Lifestyle

Diners part of the show in pop-up dinner theatre experience

A whimsical Dinner in Wonderland was the ninth pop-up dining experience by local events company And So Forth. Photo: And So Forth.
And So Forth organises pop-up immersive dinner theatre experiences that come complete with elaborate sets, specially crafted storylines, professional actors in full costume and a four-course menu tailored to the event’s theme. Photo: And So Forth.
And So Forth organises pop-up immersive dinner theatre experiences that come complete with elaborate sets, specially crafted storylines, professional actors in full costume and a four-course menu tailored to the event’s theme. Photo: And So Forth.
And So Forth organises pop-up immersive dinner theatre experiences that come complete with elaborate sets, specially crafted storylines, professional actors in full costume and a four-course menu tailored to the event’s theme. Photo: And So Forth.
Local events company And So Forth spent S$50,000 building an elaborate set from scratch for their latest disco-themed pop-up dinner
Published: 5:40 PM, August 11, 2017
Updated: 9:48 PM, August 11, 2017

SINGAPORE — If you ever tire of stiff fine dining, consider going for “fun dining” instead, which promises a playful fusion of theatre and food.

The immersive dining experience comes complete with elaborate sets, specially crafted storylines, professional actors in full costume and a four-course menu tailored to the event’s theme. This all happens in a secret location that is only revealed to guests only 24 hours before the event starts. Depending on the theme, the experience could cost from S$78 to S$108.

Conceptualised by local pop-up events company And So Forth, the total cost of staging the dinner experience is usually in the five-figure range, according to co-founders Emily Png, 27, and Stuart Wee, 30, and each run typically lasts four to six weekends.

The most expensive so far is their upcoming event, The Imaginarium of Disco David, which cost S$50,000 to build, said Wee, who described it as a “visual explosion” and the “most psychedelic and crazy set ever built since we started”.

The creative team comprises 20 people, including set designers, scriptwriters, lighting and audio engineers, graphic designers, chefs and 10 actors.

“This time, the actors will also be with smaller groups of maximum 20 people so interactivity levels are higher and the experience is more intense,” said Png of the event, which will take place over six weekends starting Aug 25.

Since starting out in 2014, past editions have seen an Alice in Wonderland themed dinner, a mystery tale straight out of a noir film and a story set in 1960s Singapore inspired by a novel by local author Goh Poh Seng.

The idea came to the husband-and-wife team after they attended one such event in London.

“We went to a supper club by an events company called Gingerline and we thought it was a cool concept we could bring back to Singapore,” said Wee, who used to work as an audio engineer with bands such as The Sam Willows.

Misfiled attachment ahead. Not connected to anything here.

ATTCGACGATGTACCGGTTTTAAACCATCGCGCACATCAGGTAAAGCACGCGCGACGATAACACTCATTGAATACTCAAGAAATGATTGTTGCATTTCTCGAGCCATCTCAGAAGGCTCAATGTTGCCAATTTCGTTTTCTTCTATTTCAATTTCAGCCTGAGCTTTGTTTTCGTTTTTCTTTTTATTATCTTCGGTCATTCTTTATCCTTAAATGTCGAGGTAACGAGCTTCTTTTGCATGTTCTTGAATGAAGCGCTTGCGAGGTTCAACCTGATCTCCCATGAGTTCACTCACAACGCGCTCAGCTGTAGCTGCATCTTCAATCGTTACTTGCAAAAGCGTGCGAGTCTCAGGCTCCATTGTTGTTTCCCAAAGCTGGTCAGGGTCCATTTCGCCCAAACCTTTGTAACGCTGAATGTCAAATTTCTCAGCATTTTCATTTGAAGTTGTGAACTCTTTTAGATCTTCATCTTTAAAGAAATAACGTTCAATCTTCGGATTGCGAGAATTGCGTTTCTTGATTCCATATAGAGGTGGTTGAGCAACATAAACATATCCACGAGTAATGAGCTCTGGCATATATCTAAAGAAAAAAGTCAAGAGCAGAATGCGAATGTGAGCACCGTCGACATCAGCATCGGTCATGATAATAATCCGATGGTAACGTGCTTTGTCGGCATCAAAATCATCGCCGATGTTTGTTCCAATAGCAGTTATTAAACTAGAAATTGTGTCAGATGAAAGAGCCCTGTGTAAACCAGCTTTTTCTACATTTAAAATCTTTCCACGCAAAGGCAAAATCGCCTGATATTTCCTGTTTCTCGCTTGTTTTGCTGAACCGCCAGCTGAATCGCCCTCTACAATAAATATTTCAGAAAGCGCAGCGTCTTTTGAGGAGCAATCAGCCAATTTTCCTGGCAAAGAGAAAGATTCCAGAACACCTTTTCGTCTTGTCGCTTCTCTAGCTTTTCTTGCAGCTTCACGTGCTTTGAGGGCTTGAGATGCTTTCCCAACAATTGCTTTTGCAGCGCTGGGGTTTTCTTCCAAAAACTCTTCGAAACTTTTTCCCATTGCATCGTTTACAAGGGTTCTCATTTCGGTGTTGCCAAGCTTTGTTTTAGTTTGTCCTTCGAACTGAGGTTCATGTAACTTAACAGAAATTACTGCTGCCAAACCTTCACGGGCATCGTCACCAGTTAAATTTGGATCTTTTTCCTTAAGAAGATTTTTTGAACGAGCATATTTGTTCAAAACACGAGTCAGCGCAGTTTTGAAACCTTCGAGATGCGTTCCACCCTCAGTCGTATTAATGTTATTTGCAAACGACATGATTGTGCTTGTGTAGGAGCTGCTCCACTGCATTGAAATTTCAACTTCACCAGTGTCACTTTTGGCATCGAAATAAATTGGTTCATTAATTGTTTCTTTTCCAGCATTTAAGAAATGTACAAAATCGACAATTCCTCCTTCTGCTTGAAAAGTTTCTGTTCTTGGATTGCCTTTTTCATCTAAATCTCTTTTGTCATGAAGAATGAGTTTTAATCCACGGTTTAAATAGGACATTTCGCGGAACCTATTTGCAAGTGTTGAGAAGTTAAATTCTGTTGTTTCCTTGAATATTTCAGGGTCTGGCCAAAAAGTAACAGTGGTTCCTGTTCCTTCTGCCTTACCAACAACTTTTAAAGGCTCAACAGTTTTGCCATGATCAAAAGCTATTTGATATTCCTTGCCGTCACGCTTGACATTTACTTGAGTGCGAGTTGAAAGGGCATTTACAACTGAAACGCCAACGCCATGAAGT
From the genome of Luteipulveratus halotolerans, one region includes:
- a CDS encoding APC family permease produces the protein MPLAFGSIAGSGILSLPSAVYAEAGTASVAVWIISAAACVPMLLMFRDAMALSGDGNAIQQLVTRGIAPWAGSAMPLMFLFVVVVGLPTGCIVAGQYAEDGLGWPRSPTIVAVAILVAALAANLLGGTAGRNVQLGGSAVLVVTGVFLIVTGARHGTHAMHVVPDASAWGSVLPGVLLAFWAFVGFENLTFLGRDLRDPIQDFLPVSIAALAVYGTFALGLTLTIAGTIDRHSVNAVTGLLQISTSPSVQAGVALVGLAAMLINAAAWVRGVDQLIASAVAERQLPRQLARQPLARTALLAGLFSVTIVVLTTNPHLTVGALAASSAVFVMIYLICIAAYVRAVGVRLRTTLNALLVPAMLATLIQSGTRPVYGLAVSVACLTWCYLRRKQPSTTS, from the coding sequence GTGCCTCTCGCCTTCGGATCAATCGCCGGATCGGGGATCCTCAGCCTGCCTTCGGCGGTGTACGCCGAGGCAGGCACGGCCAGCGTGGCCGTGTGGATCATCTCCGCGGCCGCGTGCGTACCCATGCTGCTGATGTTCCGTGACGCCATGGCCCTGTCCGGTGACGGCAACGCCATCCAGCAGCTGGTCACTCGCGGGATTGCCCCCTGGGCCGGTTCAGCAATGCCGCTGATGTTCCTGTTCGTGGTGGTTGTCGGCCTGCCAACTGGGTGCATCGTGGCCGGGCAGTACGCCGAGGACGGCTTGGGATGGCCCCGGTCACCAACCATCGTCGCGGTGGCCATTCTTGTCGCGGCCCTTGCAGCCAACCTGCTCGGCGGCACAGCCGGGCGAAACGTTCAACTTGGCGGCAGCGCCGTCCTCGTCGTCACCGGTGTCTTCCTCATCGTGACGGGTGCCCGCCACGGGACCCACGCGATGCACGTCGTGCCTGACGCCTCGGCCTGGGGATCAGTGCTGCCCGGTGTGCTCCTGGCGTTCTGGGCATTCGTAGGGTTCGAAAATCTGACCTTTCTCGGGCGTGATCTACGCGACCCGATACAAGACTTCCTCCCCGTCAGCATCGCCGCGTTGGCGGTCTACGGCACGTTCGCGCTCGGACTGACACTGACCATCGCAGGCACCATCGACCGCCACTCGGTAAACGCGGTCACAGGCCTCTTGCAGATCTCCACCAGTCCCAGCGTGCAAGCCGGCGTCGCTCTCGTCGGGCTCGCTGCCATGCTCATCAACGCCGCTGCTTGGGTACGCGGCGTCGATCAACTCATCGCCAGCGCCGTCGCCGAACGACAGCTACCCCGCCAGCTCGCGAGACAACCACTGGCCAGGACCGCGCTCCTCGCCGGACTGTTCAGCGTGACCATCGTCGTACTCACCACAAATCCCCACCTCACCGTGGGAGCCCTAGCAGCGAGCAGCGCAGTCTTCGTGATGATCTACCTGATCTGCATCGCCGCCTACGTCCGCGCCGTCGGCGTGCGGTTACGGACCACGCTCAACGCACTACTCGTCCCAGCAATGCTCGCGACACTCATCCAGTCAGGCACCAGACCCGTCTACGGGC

“We were quite nervous when we started because neither of us came from a theatre or (food and beverage) background. No one knew us at all — it was quite a gamble to start an event hoping we wouldn’t make a loss,” added Png, who was previously a fashion merchandiser.

However, the gamble seems to have paid off. The events take place on weekends only and pop up “every few months”. Each run usually lasts for a few weeks. Png said they have been extending their runs to cater to higher demand.

Regular patron Lauren Hendry Parsons, 32, has already been to four of their events so far.

“Unlike other more-formal theatre settings, (And So Forth) are very encouraging to have the audience be part of the overall experience and participate in what is happening. You’re not a passive watcher. You’re part of the story,” said Hendry Parsons, who works in communications for a Singaporean music technology start-up.

She added: “The themed food and cocktails are also part of the 360 (degree) experience that I love. There’s also the surprise of going room to room and not knowing what you’re going to encounter next. That power of surprise is incredible.”

However, not all diner-participants have been as impressed.

“The cast tried their very best to make this an immersive Alice in Wonderland theatre experience, but unfortunately, it was a case of a good concept but lousy execution,” read one review from 2016 on the travel site, Tripadvisor. It continued: “The food was extremely disappointing.”

Wee remains unphased by such comments. He told TODAY: “If you expect Michelin-star food, we try (to offer the best) within our budget. But if you come expecting just the food, this is the wrong place — it’s about the entire experience and our regulars know that. The drinks are awesome, but the experience is amazing.”

“You get front-row seats, and the actors are performing just for you and 20 others. It also takes three months of work for a set design that will last only two months, after which it’s gone, so it’s like an art exhibition,” he added.

The Imaginarium of Disco David will run on Fridays and Saturdays from 25 Aug until 30 Sept. Tickets are priced at S$98 (Fridays) and S$108 (Saturdays). More information is available at https://www.andsoforth.com.sg/disco-david/